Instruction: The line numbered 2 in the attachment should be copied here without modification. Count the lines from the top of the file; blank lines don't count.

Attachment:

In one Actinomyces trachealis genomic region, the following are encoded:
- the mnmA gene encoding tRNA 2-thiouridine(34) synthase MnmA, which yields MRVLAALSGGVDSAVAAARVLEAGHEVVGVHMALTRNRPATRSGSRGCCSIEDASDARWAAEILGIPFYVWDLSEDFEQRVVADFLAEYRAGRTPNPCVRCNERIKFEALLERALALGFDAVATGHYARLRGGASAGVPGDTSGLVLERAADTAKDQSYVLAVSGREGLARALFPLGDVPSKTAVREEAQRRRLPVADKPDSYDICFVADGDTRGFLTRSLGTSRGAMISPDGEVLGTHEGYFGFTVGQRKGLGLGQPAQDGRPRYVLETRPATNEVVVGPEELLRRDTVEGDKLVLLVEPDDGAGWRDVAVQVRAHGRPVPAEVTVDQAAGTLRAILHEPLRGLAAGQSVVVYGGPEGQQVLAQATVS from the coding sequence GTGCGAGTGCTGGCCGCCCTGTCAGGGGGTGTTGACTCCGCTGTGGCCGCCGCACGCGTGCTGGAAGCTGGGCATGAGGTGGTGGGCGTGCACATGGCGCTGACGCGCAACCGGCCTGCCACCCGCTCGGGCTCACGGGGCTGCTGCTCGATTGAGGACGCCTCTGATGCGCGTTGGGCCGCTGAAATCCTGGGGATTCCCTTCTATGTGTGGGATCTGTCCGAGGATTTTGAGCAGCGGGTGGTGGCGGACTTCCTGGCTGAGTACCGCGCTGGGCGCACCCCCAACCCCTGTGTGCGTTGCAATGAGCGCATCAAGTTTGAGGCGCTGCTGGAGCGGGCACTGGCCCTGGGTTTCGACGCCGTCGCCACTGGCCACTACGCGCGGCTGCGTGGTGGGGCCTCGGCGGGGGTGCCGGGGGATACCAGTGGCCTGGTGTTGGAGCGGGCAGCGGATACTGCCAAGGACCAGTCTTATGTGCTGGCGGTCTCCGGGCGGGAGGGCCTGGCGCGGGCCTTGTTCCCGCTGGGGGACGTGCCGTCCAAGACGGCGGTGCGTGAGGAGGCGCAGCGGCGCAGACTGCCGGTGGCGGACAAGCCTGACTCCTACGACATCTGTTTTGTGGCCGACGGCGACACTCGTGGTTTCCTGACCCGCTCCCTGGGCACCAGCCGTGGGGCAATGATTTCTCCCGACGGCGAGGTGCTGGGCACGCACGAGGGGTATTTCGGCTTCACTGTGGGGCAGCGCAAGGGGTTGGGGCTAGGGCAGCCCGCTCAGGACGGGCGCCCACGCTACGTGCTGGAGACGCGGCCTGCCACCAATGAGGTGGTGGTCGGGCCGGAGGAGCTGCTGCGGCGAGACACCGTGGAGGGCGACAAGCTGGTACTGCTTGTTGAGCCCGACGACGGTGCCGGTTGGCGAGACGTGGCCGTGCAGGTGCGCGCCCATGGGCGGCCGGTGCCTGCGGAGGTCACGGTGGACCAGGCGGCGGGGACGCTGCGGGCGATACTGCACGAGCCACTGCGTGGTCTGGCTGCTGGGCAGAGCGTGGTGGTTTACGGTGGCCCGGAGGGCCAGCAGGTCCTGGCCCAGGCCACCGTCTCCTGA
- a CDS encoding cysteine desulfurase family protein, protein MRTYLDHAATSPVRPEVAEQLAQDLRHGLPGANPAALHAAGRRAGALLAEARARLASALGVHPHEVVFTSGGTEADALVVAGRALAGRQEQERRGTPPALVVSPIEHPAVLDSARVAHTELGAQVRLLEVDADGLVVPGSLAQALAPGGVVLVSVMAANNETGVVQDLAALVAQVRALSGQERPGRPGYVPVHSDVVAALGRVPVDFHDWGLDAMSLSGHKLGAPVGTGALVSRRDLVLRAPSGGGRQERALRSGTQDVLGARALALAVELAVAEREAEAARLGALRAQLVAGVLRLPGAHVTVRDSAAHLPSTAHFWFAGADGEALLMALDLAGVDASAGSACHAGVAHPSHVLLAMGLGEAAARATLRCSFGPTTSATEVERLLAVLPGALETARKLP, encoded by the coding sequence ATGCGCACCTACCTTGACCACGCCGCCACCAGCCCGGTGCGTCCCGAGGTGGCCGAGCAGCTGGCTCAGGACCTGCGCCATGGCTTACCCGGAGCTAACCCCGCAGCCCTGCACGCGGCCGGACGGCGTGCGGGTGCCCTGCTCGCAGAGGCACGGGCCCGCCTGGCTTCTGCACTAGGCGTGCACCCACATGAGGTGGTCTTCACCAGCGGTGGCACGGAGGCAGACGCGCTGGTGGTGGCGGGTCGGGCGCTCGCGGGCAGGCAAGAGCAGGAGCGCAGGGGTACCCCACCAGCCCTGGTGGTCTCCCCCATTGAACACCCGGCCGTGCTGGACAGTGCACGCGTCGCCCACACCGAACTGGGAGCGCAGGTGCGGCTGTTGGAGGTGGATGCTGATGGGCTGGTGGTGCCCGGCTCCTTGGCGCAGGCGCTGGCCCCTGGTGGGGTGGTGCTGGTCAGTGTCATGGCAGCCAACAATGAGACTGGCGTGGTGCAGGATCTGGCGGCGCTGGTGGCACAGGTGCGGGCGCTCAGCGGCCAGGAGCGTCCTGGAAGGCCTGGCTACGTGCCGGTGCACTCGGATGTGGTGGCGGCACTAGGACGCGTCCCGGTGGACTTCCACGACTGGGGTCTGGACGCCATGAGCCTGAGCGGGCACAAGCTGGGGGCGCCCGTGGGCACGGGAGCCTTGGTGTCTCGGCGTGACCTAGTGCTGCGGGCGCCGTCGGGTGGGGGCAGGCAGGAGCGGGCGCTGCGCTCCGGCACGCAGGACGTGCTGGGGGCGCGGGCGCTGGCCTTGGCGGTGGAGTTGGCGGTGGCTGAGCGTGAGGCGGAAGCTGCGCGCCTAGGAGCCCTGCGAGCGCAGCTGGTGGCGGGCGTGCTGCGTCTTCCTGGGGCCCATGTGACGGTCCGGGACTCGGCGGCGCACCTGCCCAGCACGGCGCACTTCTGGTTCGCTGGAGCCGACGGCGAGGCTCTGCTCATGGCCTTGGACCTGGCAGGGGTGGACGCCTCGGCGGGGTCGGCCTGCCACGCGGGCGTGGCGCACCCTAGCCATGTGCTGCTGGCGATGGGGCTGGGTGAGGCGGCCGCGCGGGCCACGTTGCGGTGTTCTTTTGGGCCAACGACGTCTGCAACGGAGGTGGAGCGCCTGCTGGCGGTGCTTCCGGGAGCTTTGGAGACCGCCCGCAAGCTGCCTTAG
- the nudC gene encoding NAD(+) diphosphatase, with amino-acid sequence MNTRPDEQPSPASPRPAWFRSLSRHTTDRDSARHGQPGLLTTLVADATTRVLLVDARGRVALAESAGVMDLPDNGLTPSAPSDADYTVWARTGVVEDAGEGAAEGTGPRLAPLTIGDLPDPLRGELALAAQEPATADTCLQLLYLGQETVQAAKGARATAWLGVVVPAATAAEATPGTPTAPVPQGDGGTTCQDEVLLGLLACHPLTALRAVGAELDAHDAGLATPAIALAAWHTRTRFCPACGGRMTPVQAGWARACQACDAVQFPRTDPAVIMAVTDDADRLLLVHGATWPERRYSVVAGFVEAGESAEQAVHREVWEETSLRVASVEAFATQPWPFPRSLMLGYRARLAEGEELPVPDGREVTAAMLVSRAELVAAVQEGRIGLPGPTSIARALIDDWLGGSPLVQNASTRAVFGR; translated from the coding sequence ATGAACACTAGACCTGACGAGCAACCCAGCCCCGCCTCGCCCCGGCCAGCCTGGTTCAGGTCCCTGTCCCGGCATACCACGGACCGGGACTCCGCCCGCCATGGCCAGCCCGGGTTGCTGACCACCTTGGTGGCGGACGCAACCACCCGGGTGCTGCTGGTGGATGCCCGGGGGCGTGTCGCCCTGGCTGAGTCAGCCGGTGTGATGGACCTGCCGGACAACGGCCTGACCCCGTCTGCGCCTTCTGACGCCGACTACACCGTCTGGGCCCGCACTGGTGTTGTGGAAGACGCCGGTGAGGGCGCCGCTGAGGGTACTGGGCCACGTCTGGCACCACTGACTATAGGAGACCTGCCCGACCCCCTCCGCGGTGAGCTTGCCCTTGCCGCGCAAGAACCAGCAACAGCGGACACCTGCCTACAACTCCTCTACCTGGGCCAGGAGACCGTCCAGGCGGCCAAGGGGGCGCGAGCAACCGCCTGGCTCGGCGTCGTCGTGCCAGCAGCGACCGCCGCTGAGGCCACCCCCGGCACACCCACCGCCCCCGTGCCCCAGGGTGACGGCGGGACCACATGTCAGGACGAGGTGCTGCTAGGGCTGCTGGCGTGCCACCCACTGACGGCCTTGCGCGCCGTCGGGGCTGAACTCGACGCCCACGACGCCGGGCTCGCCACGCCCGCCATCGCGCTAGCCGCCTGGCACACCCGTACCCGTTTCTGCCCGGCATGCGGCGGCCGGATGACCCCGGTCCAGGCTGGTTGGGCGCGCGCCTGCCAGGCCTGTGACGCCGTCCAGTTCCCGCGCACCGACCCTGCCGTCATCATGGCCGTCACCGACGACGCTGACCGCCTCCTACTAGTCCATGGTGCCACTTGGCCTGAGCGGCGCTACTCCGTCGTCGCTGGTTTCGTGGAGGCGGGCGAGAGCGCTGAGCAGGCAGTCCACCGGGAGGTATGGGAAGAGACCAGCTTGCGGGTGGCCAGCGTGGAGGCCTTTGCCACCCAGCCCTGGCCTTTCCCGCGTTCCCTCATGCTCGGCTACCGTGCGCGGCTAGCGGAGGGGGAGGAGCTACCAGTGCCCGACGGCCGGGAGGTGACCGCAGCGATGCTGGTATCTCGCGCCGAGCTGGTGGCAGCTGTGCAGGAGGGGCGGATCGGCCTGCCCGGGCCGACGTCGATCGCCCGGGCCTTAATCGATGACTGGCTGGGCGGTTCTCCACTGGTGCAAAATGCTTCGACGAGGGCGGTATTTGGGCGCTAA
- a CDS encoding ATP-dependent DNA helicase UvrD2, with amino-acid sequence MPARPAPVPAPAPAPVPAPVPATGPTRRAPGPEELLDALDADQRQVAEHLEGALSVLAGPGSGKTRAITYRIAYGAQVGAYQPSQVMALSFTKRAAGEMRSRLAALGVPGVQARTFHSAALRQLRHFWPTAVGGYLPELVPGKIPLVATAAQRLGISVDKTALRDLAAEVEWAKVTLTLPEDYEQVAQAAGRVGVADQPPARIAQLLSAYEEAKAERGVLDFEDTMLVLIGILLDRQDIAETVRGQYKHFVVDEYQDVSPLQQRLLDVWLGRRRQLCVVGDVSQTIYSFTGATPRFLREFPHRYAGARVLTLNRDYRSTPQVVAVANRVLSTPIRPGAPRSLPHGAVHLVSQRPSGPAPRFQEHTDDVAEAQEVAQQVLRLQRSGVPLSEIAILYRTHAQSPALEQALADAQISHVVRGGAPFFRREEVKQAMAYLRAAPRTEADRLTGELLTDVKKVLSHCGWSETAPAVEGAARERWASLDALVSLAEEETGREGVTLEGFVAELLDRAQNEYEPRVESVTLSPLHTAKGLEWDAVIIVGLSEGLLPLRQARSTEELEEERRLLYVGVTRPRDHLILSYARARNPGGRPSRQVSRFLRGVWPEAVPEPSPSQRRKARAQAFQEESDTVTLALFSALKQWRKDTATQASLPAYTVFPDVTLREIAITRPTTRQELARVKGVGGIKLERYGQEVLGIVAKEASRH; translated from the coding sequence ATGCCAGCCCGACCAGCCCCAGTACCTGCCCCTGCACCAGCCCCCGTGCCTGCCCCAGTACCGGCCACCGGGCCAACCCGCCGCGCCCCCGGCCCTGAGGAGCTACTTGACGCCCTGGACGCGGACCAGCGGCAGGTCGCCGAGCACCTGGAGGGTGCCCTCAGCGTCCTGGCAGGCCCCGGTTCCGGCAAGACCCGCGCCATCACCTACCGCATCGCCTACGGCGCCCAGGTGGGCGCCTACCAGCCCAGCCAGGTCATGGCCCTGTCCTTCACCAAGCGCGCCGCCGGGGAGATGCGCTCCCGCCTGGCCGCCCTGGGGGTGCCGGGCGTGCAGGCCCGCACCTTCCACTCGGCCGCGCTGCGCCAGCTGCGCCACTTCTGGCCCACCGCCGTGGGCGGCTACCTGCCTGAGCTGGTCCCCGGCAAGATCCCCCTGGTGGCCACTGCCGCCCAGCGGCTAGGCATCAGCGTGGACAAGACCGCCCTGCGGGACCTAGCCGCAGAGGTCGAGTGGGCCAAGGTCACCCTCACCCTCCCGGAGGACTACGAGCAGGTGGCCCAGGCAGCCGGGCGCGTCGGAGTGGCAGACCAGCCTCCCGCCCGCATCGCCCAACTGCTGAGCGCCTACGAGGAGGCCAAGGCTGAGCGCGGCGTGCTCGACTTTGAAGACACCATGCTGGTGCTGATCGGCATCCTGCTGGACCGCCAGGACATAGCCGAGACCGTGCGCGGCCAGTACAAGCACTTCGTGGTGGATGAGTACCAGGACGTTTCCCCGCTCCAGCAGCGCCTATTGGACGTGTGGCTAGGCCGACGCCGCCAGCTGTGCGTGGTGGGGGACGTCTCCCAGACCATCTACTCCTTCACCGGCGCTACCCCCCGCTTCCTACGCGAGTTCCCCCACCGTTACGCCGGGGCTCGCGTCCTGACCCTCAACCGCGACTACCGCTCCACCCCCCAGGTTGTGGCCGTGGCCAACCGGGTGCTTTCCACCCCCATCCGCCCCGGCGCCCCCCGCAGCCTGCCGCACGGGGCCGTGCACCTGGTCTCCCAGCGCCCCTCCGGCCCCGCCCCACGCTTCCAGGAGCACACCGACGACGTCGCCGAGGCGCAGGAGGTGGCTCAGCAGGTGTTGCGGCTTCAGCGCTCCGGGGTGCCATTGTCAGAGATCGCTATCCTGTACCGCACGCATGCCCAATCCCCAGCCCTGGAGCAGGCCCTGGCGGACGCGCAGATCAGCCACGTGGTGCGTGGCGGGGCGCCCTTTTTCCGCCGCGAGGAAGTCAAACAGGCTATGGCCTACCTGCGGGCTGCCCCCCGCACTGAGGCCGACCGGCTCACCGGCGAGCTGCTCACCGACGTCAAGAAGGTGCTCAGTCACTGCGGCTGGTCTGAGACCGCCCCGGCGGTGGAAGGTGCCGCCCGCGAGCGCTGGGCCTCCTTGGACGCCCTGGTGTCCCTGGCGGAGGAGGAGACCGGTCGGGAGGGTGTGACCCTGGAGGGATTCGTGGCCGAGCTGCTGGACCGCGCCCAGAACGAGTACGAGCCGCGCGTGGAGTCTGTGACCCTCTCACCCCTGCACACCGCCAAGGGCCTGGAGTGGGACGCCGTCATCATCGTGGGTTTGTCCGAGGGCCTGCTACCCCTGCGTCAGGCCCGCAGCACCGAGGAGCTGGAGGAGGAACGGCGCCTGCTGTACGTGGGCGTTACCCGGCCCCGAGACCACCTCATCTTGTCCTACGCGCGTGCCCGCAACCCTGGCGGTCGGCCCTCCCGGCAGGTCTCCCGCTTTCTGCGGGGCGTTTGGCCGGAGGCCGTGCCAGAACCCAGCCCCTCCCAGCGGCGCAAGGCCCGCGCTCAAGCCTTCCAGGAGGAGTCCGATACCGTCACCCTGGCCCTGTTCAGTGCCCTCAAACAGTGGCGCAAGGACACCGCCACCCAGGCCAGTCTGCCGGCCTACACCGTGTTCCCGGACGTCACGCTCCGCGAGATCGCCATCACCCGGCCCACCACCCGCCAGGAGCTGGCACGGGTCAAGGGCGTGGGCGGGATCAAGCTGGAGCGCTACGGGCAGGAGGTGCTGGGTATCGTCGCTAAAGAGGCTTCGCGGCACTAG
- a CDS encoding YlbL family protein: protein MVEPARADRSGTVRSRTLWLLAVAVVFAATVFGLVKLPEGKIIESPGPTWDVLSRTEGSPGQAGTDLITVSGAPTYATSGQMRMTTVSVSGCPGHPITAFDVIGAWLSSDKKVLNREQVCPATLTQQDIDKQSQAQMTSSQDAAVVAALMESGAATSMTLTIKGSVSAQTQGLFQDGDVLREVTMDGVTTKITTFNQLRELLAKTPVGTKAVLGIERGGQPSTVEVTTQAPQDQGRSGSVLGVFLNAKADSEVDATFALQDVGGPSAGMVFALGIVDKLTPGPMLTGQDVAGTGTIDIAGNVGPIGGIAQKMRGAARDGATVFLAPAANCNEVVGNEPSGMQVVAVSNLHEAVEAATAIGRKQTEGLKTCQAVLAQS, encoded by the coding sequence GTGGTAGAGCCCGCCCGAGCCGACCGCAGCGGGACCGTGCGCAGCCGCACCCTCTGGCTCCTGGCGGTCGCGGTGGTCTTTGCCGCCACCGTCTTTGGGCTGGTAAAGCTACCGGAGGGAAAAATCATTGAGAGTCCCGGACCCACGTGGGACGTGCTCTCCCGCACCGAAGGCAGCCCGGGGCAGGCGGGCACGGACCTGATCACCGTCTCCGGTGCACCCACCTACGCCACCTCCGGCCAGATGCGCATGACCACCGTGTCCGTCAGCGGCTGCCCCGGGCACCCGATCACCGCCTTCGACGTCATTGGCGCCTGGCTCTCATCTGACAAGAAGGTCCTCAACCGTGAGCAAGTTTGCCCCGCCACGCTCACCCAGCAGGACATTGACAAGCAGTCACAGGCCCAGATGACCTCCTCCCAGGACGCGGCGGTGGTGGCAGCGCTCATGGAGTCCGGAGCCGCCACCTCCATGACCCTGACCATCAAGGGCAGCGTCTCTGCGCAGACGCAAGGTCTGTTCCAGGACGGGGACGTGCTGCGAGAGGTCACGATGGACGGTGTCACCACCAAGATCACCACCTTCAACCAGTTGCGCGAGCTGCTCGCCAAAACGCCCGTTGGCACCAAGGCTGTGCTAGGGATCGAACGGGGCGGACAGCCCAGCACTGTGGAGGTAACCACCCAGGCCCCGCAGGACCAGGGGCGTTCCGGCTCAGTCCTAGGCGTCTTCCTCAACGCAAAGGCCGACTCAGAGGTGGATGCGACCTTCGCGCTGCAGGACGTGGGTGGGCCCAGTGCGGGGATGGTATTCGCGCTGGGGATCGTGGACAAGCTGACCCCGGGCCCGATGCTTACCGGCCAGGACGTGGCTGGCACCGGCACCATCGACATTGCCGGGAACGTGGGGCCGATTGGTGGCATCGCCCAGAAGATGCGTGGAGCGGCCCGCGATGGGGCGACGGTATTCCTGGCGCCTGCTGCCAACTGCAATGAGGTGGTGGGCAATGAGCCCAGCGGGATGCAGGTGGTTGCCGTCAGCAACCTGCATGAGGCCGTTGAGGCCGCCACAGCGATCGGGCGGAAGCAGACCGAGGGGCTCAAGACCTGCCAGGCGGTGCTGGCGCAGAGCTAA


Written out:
- the mnmA gene encoding tRNA 2-thiouridine(34) synthase MnmA, which yields MRVLAALSGGVDSAVAAARVLEAGHEVVGVHMALTRNRPATRSGSRGCCSIEDASDARWAAEILGIPFYVWDLSEDFEQRVVADFLAEYRAGRTPNPCVRCNERIKFEALLERALALGFDAVATGHYARLRGGASAGVPGDTSGLVLERAADTAKDQSYVLAVSGREGLARALFPLGDVPSKTAVREEAQRRRLPVADKPDSYDICFVADGDTRGFLTRSLGTSRGAMISPDGEVLGTHEGYFGFTVGQRKGLGLGQPAQDGRPRYVLETRPATNEVVVGPEELLRRDTVEGDKLVLLVEPDDGAGWRDVAVQVRAHGRPVPAEVTVDQAAGTLRAILHEPLRGLAAGQSVVVYGGPEGQQVLAQATVS from the coding sequence GTGCGAGTGCTGGCCGCCCTGTCAGGGGGTGTTGACTCCGCTGTGGCCGCCGCACGCGTGCTGGAAGCTGGGCATGAGGTGGTGGGCGTGCACATGGCGCTGACGCGCAACCGGCCTGCCACCCGCTCGGGCTCACGGGGCTGCTGCTCGATTGAGGACGCCTCTGATGCGCGTTGGGCCGCTGAAATCCTGGGGATTCCCTTCTATGTGTGGGATCTGTCCGAGGATTTTGAGCAGCGGGTGGTGGCGGACTTCCTGGCTGAGTACCGCGCTGGGCGCACCCCCAACCCCTGTGTGCGTTGCAATGAGCGCATCAAGTTTGAGGCGCTGCTGGAGCGGGCACTGGCCCTGGGTTTCGACGCCGTCGCCACTGGCCACTACGCGCGGCTGCGTGGTGGGGCCTCGGCGGGGGTGCCGGGGGATACCAGTGGCCTGGTGTTGGAGCGGGCAGCGGATACTGCCAAGGACCAGTCTTATGTGCTGGCGGTCTCCGGGCGGGAGGGCCTGGCGCGGGCCTTGTTCCCGCTGGGGGACGTGCCGTCCAAGACGGCGGTGCGTGAGGAGGCGCAGCGGCGCAGACTGCCGGTGGCGGACAAGCCTGACTCCTACGACATCTGTTTTGTGGCCGACGGCGACACTCGTGGTTTCCTGACCCGCTCCCTGGGCACCAGCCGTGGGGCAATGATTTCTCCCGACGGCGAGGTGCTGGGCACGCACGAGGGGTATTTCGGCTTCACTGTGGGGCAGCGCAAGGGGTTGGGGCTAGGGCAGCCCGCTCAGGACGGGCGCCCACGCTACGTGCTGGAGACGCGGCCTGCCACCAATGAGGTGGTGGTCGGGCCGGAGGAGCTGCTGCGGCGAGACACCGTGGAGGGCGACAAGCTGGTACTGCTTGTTGAGCCCGACGACGGTGCCGGTTGGCGAGACGTGGCCGTGCAGGTGCGCGCCCATGGGCGGCCGGTGCCTGCGGAGGTCACGGTGGACCAGGCGGCGGGGACGCTGCGGGCGATACTGCACGAGCCACTGCGTGGTCTGGCTGCTGGGCAGAGCGTGGTGGTTTACGGTGGCCCGGAGGGCCAGCAGGTCCTGGCCCAGGCCACCGTCTCCTGA